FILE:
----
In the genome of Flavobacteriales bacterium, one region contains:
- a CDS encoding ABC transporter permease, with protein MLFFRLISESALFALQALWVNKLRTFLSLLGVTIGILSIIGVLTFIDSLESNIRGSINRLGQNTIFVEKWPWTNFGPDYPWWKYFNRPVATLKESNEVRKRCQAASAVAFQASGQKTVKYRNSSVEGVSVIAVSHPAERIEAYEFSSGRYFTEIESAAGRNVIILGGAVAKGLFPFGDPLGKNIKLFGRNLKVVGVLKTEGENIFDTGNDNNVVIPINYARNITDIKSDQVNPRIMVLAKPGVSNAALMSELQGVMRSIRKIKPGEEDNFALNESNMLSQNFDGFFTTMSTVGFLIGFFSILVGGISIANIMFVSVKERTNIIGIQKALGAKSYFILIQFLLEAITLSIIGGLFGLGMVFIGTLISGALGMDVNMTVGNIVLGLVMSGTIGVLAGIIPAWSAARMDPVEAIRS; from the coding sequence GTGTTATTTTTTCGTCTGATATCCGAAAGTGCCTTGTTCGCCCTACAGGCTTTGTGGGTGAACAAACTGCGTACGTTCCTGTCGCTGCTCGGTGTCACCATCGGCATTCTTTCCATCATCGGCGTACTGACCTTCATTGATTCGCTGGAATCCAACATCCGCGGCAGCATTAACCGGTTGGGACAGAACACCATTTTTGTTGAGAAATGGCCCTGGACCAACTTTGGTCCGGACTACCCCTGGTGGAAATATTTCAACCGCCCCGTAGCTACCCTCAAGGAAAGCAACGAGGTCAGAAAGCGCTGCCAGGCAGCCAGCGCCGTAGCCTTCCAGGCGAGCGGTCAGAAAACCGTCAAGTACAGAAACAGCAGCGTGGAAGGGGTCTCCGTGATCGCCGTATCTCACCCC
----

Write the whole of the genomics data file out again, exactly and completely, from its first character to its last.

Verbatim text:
In the genome of Flavobacteriales bacterium, one region contains:
- a CDS encoding ABC transporter permease, with protein MLFFRLISESALFALQALWVNKLRTFLSLLGVTIGILSIIGVLTFIDSLESNIRGSINRLGQNTIFVEKWPWTNFGPDYPWWKYFNRPVATLKESNEVRKRCQAASAVAFQASGQKTVKYRNSSVEGVSVIAVSHPAERIEAYEFSSGRYFTEIESAAGRNVIILGGAVAKGLFPFGDPLGKNIKLFGRNLKVVGVLKTEGENIFDTGNDNNVVIPINYARNITDIKSDQVNPRIMVLAKPGVSNAALMSELQGVMRSIRKIKPGEEDNFALNESNMLSQNFDGFFTTMSTVGFLIGFFSILVGGISIANIMFVSVKERTNIIGIQKALGAKSYFILIQFLLEAITLSIIGGLFGLGMVFIGTLISGALGMDVNMTVGNIVLGLVMSGTIGVLAGIIPAWSAARMDPVEAIRS; from the coding sequence GTGTTATTTTTTCGTCTGATATCCGAAAGTGCCTTGTTCGCCCTACAGGCTTTGTGGGTGAACAAACTGCGTACGTTCCTGTCGCTGCTCGGTGTCACCATCGGCATTCTTTCCATCATCGGCGTACTGACCTTCATTGATTCGCTGGAATCCAACATCCGCGGCAGCATTAACCGGTTGGGACAGAACACCATTTTTGTTGAGAAATGGCCCTGGACCAACTTTGGTCCGGACTACCCCTGGTGGAAATATTTCAACCGCCCCGTAGCTACCCTCAAGGAAAGCAACGAGGTCAGAAAGCGCTGCCAGGCAGCCAGCGCCGTAGCCTTCCAGGCGAGCGGTCAGAAAACCGTCAAGTACAGAAACAGCAGCGTGGAAGGGGTCTCCGTGATCGCCGTATCTCACCCC